Notre Dame Football: Michigan's 3 Biggest Weaknesses and How to Exploit Them

Connor Killoren@@Connor_KillorenSenior Analyst ISeptember 5, 2013

ANN ARBOR, MI - AUGUST 31: Mario Ojemudia #53 of the Michigan Wolverines tries to get around the block of Jake Olson #73 of the Central Michigan Chippewas at Michigan Stadium on August 31, 2013 in Ann Arbor, Michigan. Michigan won the 59-9. (Photo by Gregory Shamus/Getty Images)
Gregory Shamus/Getty Images

The early season buzz surrounding the Fighting Irish of Notre Dame has been their offense's use of the pistol formation, which will likely be an oft-chosen weapon against a Michigan defense that does indeed have a handful of weaknesses.

First and foremost, when discussing the manner in which to attack the Michigan defense, the interior of the Wolverines defensive line should be singled out.



The Interior Defensive Line


As it stands currently, the Wolverines are rotating four defensive tackles—fifth-year senior Quinton Washington, sophomore Ondre Pipkins, senior Jibreel Black and redshirt freshman Ryan Glasgow.

While the unit is deep in terms of available players, it's short on experience, with Washington and Black being the only two veteran presences among a group that features three first-year players (Glasgow, Willie Henry and Tom Strobel).

While only Washington and Black saw the field during the Wolverines' epic 35-31 victory against the Irish at the Big House in 2011, they'll be seeing a similar offensive game plan from Notre Dame.

During that matchup two years ago, Notre Dame head coach Brian Kelly and offensive coordinator Chuck Martin went early and often to former running backs Jonas Gray and Cierre Wood, who combined for 200 rushing yards on the evening, many of those runs up the gut.

Wood and Gray were able to run wild behind an offensive line that dominated Michigan's interior line from start to finish.

The use of the pistol formation was by design, as Kelly desires a north and south running attack, different from the zone read employed last year with the mobile Everett Golson at quarterback.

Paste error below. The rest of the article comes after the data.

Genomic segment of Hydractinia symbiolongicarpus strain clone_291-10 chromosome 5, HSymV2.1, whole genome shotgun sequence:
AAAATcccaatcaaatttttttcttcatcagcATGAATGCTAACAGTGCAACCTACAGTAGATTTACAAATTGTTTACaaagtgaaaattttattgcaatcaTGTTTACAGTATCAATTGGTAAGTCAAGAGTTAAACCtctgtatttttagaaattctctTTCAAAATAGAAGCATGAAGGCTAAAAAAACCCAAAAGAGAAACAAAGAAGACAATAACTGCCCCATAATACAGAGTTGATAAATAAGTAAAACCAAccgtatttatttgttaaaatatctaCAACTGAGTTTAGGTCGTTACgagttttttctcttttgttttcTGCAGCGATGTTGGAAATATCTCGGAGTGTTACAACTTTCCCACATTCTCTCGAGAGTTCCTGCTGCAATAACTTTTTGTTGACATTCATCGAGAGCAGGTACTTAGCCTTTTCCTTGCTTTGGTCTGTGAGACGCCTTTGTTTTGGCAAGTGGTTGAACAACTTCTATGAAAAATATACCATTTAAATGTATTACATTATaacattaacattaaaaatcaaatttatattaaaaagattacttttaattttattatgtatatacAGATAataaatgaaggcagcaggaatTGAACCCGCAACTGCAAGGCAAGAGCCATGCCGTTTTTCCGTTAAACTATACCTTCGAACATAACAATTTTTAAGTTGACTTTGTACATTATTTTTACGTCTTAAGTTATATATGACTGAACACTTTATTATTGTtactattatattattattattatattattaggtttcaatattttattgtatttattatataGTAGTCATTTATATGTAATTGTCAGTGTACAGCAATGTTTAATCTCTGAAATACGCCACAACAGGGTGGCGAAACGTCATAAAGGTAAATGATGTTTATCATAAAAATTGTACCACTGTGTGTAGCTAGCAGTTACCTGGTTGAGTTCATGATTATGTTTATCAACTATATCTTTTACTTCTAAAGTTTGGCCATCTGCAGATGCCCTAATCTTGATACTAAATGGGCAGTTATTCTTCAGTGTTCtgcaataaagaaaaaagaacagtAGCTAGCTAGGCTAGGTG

And with Tommy Rees, the Irish's starting quarterback during the 2011 contest, leading the offense, an added emphasis will be placed on the running game once again. Establishing running backs George Atkinson III, Amir Carlisle and Cam McDaniel early will be crucial in front of a raucous home crowd in Ann Arbor, Mich.



Michigan Cornerbacks in Single Coverage


Notre Dame's first two touchdowns during last week's 28-6 victory against Temple were the result of the Irish getting receiver DaVaris Daniels in single coverage.

Rees hit Daniels twice in the first four minutes of the game, each ending in a 32-yard scoring strike.

While the Michigan secondary as a whole is an improved unit from that a season ago, both starting cornerbacks—Blake Countess and Raymon Taylor—stand at just 5'10".

With Daniels and speedy receiver Chris Brown—two receivers the Irish scheme to get in one-on-one matchups—standing at 6'2", the advantage in those situations clearly lies with Notre Dame.

The Wolverines will counter by playing heavy dose of zone, which confused Rees into throwing two interceptions at Michigan Stadium two years ago. But as a senior and a more experienced quarterback, Rees possesses the ability to identify coverages and get the Irish into plays that create the desired mismatches.



The Absence of LB Jake Ryan


The Wolverines lost their leading returning tackler in Ryan when the 6'3", 240-pound linebacker went down with a torn ACL during spring ball.

Ryan, a redshirt sophomore, racked up 88 total tackles a year ago, while earning second-team All-Big Ten honors.

In his place is junior Brennen Beyer, who started nine games at defensive end last season, but lacks experience playing in the second level. 

The Irish can pick on Beyer with blocking-extraordinare Troy Niklas, a 6'7", 270-pound tight end. The Servite, Calif., native will likely be matched up with Beyer in rushing personnel packages in an effort to take advantage of Beyer's lack of experience at linebacker.